Wednesday, March 30, 2011

Writing Platform: What Is It and How to Establish One

Today's guest blogger is children's author & freelance writer  Linda Osmundson. Linda and I have been in the same critique group for over 15 years so I consider her not only a wonderful writer, but a great friend as well. She has published many articles and her first children's book, How The West Was Drawn, was released in February and she has already signed a contract for another book.
I attended a presentation by author and radio personality  Dom Testa at Author U in Denver. The title related to an author being a “black hole.” Yes, like in the universe – gravity pulls toward a black hole. The talk was actually about platform.

 I thought platform was the experience necessary to build yourself up as a speaker/expert on a writing subject - what makes you able to write what you write. In my case  - teaching writing classes, docent experience, a former teacher, knowledgeable on my subject of Charles Russell, all contribute to my writing How the West Was Drawn: Cowboy Charlie’s Art.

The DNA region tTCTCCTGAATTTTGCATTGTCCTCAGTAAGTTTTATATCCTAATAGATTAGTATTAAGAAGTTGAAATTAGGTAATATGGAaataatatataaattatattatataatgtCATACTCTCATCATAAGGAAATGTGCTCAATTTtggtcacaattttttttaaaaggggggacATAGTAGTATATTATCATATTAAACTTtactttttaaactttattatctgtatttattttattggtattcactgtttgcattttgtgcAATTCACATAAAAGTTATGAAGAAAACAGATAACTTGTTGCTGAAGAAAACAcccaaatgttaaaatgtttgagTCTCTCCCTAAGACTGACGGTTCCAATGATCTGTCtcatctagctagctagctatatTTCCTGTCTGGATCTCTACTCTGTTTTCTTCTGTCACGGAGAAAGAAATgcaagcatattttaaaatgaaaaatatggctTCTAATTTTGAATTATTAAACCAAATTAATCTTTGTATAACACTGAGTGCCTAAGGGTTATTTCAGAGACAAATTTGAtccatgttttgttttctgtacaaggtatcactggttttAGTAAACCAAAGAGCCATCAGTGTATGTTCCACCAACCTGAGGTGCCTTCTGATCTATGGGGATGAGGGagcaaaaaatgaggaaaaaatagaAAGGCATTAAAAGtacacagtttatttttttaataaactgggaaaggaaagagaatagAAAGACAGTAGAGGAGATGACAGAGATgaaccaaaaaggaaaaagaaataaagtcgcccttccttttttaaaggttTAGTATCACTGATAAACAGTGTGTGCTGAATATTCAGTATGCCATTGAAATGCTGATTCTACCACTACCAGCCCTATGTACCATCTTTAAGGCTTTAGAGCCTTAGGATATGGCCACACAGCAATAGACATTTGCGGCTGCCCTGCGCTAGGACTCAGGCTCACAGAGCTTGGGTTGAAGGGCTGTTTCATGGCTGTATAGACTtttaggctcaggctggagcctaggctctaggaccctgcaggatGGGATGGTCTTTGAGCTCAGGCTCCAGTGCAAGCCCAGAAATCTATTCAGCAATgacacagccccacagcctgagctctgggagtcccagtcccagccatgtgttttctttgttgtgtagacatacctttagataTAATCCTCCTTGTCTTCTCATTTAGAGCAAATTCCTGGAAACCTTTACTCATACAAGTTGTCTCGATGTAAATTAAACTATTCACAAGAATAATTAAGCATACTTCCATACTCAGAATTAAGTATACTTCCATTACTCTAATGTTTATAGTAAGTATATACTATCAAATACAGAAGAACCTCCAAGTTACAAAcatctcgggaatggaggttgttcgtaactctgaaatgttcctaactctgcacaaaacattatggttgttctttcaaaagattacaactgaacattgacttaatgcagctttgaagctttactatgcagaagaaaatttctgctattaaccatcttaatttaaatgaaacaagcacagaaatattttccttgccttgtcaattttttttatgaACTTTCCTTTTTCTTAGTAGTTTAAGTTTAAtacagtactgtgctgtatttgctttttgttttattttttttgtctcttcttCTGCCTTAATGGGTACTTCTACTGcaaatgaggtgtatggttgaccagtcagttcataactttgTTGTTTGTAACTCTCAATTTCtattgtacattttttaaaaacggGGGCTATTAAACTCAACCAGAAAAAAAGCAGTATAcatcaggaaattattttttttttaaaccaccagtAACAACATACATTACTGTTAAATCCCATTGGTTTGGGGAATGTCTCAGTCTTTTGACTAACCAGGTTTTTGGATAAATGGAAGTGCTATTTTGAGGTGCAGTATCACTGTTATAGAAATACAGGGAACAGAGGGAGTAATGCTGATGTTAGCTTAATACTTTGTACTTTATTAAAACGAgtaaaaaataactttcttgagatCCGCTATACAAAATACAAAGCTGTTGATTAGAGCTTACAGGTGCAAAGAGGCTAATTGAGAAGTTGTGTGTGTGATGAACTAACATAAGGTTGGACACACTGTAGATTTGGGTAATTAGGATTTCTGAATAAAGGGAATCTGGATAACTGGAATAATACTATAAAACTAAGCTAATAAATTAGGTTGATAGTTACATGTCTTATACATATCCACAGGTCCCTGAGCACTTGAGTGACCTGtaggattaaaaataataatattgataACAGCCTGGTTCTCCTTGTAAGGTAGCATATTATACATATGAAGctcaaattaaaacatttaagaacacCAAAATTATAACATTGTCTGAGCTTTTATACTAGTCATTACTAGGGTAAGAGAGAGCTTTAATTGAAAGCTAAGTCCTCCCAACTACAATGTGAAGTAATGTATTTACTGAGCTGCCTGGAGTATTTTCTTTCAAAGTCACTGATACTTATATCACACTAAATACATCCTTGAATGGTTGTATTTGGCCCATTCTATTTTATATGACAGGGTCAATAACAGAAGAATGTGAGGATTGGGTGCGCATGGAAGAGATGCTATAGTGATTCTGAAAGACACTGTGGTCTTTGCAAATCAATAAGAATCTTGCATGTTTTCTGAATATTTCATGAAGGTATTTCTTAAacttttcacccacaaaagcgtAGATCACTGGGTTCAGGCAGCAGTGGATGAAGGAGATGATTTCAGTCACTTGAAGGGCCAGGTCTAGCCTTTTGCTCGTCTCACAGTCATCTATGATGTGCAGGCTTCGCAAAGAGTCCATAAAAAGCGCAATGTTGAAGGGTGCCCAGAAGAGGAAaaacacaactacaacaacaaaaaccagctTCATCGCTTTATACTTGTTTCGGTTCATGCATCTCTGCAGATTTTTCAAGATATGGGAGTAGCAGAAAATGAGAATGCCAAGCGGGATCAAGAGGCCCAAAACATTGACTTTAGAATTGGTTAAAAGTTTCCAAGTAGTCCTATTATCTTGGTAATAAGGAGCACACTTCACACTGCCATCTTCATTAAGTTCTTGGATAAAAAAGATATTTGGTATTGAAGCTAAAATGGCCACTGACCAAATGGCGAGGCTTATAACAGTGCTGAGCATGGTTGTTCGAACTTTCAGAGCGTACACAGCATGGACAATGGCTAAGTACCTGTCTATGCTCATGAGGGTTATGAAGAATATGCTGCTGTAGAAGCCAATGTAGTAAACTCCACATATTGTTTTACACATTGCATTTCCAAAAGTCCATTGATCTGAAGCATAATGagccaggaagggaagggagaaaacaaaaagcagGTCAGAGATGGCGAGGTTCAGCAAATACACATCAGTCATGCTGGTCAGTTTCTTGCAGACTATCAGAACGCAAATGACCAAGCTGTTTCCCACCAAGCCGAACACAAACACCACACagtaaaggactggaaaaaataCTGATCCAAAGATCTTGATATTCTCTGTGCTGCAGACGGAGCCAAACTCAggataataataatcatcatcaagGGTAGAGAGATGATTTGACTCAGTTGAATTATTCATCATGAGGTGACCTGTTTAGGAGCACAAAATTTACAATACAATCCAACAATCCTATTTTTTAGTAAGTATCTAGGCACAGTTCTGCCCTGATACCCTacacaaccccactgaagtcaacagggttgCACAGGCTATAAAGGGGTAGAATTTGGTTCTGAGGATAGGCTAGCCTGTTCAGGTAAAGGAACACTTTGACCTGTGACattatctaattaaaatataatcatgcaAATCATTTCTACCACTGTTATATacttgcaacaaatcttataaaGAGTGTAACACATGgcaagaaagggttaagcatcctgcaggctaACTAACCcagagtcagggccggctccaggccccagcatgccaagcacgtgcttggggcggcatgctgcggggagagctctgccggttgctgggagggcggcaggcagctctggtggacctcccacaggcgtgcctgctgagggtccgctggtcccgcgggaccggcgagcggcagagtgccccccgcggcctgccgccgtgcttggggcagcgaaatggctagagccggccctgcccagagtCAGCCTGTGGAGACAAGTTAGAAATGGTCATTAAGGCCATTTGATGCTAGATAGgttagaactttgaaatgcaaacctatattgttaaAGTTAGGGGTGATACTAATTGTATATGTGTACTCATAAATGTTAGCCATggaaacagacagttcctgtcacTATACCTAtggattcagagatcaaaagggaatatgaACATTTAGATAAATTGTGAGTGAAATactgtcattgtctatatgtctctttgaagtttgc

He described platform as the "black hole" that pulls in people interested in your passion. They gravitate to you! A one sentence that creates interest in your passion - like his is teaching kids that "Smart is Cool". He then talks about what makes "Smart is Cool" and much later says, "By the way I have a book……" 

He feels the platform is aside from your book. The book is just the plus of your passion. LeAnn Thieman talks about balancing one’s life then sells her book on that subject at the back of the room. Other authors do the same. He named several people present who’s speaking/writing/selling of books created six figure incomes. Create enough interest in the speech that people definitely want your book. Don't give it all away, just tantalize them.

Let me try to explain it better. There are five points to a platform. Yes, he worked in schools for years before writing his YA novels that stress without saying “Smart is Cool”. He saw the kids dumb down in order to be accepted as cool. That experience is like mine many years of teaching techniques for looking at art and giving docent tours in art museums. But, platform is the message you want to get out there. Mine could be "Looking isn't Seeing" as a slogan with the passion being to interest children in art and how to look at art and appreciate it. And, a sideline might be to teach other subjects by using art or books.